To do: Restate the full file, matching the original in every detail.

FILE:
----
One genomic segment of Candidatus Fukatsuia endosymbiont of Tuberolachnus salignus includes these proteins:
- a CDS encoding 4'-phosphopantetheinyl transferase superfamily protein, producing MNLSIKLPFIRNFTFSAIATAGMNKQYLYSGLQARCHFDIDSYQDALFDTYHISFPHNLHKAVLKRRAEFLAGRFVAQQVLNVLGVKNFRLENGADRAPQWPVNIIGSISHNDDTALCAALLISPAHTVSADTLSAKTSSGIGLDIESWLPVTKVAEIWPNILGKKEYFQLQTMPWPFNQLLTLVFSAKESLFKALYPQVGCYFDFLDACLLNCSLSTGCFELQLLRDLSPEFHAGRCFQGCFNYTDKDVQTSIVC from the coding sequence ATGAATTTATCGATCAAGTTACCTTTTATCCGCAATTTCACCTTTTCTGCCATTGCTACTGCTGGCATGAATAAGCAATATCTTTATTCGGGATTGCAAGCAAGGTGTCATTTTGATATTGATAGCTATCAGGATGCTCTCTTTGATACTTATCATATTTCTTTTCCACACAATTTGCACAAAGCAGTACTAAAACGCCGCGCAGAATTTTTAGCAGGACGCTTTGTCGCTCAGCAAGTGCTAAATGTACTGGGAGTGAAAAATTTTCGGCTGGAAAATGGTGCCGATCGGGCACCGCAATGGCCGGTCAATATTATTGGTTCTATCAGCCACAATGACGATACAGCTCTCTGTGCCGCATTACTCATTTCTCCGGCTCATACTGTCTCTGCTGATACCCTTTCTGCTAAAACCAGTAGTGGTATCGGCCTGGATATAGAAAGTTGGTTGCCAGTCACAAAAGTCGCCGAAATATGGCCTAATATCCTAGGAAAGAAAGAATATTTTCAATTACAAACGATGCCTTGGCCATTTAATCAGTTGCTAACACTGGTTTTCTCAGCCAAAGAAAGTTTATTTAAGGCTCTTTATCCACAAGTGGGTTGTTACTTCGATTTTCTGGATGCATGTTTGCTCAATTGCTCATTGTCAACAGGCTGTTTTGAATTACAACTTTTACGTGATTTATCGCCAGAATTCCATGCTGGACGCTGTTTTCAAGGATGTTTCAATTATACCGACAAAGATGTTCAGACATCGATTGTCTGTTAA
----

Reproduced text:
One genomic segment of Candidatus Fukatsuia endosymbiont of Tuberolachnus salignus includes these proteins:
- a CDS encoding 4'-phosphopantetheinyl transferase superfamily protein, producing MNLSIKLPFIRNFTFSAIATAGMNKQYLYSGLQARCHFDIDSYQDALFDTYHISFPHNLHKAVLKRRAEFLAGRFVAQQVLNVLGVKNFRLENGADRAPQWPVNIIGSISHNDDTALCAALLISPAHTVSADTLSAKTSSGIGLDIESWLPVTKVAEIWPNILGKKEYFQLQTMPWPFNQLLTLVFSAKESLFKALYPQVGCYFDFLDACLLNCSLSTGCFELQLLRDLSPEFHAGRCFQGCFNYTDKDVQTSIVC from the coding sequence ATGAATTTATCGATCAAGTTACCTTTTATCCGCAATTTCACCTTTTCTGCCATTGCTACTGCTGGCATGAATAAGCAATATCTTTATTCGGGATTGCAAGCAAGGTGTCATTTTGATATTGATAGCTATCAGGATGCTCTCTTTGATACTTATCATATTTCTTTTCCACACAATTTGCACAAAGCAGTACTAAAACGCCGCGCAGAATTTTTAGCAGGACGCTTTGTCGCTCAGCAAGTGCTAAATGTACTGGGAGTGAAAAATTTTCGGCTGGAAAATGGTGCCGATCGGGCACCGCAATGGCCGGTCAATATTATTGGTTCTATCAGCCACAATGACGATACAGCTCTCTGTGCCGCATTACTCATTTCTCCGGCTCATACTGTCTCTGCTGATACCCTTTCTGCTAAAACCAGTAGTGGTATCGGCCTGGATATAGAAAGTTGGTTGCCAGTCACAAAAGTCGCCGAAATATGGCCTAATATCCTAGGAAAGAAAGAATATTTTCAATTACAAACGATGCCTTGGCCATTTAATCAGTTGCTAACACTGGTTTTCTCAGCCAAAGAAAGTTTATTTAAGGCTCTTTATCCACAAGTGGGTTGTTACTTCGATTTTCTGGATGCATGTTTGCTCAATTGCTCATTGTCAACAGGCTGTTTTGAATTACAACTTTTACGTGATTTATCGCCAGAATTCCATGCTGGACGCTGTTTTCAAGGATGTTTCAATTATACCGACAAAGATGTTCAGACATCGATTGTCTGTTAA